A former Tory councillor joined together with Jeremy Corbyn’s brother Piers and housing campaigners to take on Southwark Council in a legal battle last week.
Before Toby Eckersley stepped down from being a veteran Conservative councillor last year, he heard Aylesbury leaseholders put their case to the council about the proposed compulsory purchase orders (CPO) on their homes in order to knock the estate down and rebuild it.
Last week he joined the leaseholders at a public inquiry as they legally objected to the CPOs.
As a homeowner who previously battled all the way to the Court of Appeal to save his own property, Mr Eckersley was happy to lend his experience to the objectors, who were initially “out-gunned” with no legal representation up against the council’s barrister.
“I have to say it’s been interesting sharing a view with Piers Corbyn,” said Mr Eckersley, who has remained a “good Tory” throughout, sticking to his belief in property rights and the protection of home ownership.
The objectors argued at the two and a half day hearing that the estate should be refurbished and that the original decision to demolish was invalid, because councillors in 2005 did not have all the information necessary to compare the two options.
The council’s barrister argued regeneration followed the mandate of the Aylesbury Area Action Plan – the planning blue print for the area – and that previous planning inspectors had found in favour of regeneration over refurbishment.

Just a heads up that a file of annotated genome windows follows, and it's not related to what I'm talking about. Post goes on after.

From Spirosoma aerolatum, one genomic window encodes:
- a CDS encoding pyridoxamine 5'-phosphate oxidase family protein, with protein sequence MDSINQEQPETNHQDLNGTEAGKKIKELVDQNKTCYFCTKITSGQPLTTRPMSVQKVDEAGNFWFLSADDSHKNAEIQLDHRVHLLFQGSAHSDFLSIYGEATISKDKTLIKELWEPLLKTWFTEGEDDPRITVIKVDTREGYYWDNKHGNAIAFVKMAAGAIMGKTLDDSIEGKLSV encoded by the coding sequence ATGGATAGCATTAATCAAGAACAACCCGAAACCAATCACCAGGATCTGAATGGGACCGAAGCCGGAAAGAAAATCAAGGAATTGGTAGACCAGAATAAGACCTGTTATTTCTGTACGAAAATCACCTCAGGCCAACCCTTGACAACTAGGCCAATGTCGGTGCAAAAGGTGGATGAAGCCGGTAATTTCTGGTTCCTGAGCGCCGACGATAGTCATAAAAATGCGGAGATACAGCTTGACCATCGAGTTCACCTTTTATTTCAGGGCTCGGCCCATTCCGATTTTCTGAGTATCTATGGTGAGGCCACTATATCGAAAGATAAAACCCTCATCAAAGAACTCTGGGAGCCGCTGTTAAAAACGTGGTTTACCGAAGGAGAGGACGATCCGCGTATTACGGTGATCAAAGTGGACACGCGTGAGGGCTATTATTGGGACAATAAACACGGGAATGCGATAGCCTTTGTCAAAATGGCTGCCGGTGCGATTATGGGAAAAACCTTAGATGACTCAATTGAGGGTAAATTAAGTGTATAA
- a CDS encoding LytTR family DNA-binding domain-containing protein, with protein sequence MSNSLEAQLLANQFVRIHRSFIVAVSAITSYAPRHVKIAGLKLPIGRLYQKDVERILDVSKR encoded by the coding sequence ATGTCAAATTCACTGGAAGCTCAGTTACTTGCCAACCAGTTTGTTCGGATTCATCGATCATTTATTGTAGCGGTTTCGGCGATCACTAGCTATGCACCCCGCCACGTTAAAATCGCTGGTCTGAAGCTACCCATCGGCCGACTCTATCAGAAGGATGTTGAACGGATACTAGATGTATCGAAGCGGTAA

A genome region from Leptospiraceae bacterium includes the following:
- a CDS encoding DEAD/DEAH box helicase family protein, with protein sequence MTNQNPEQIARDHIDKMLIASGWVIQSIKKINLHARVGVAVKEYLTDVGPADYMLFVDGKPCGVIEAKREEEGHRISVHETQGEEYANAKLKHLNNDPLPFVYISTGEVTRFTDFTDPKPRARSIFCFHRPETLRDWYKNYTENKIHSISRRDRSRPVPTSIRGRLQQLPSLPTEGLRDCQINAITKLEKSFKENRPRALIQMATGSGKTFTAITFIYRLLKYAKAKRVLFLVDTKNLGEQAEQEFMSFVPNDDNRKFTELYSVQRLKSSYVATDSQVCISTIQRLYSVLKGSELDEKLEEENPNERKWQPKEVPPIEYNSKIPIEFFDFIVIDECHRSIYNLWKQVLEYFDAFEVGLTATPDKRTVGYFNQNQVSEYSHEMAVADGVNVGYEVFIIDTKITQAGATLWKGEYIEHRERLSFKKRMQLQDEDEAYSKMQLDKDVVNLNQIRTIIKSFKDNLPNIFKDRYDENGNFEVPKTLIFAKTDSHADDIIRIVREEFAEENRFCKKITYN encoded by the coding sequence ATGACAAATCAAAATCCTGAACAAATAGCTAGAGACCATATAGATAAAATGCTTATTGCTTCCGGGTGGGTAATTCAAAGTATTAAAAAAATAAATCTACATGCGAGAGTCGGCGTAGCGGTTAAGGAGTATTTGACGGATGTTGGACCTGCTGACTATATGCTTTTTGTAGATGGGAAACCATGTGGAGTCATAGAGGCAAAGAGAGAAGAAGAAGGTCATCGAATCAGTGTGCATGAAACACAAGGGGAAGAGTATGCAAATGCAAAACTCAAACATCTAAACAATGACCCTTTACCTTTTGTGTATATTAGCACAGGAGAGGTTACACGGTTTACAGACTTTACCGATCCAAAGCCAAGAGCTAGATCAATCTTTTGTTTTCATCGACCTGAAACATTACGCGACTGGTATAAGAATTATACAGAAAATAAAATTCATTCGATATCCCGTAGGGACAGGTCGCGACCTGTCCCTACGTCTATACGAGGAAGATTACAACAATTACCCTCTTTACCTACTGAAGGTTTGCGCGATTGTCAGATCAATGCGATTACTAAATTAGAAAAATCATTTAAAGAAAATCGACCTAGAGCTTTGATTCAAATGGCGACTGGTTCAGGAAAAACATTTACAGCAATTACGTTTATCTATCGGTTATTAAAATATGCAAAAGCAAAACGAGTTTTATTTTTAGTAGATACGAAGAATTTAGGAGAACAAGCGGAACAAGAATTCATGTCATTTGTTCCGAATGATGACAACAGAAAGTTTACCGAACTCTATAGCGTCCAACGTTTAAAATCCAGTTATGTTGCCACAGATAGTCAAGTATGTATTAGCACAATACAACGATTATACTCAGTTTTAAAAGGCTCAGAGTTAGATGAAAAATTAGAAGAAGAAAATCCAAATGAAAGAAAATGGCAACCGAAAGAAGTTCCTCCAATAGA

The 35percent campaign, who blog about new developments meeting Southwark’s quota of social housing, claimed a victory during the hearing as their evidence resulted in a tight definition of what constitutes social rent being written into the legal agreement for the development.
“They achieved something on behalf of the objectors and the wider public,” said Mr Eckersley. “One cannot drive out people on low income from central London, that’s not right and I have some sympathy with that point of view.”
The planning inspector will make a recommendation to the Secretary of State, who will then authorise or block the compulsory purchase orders, with a decision likely in four to five months.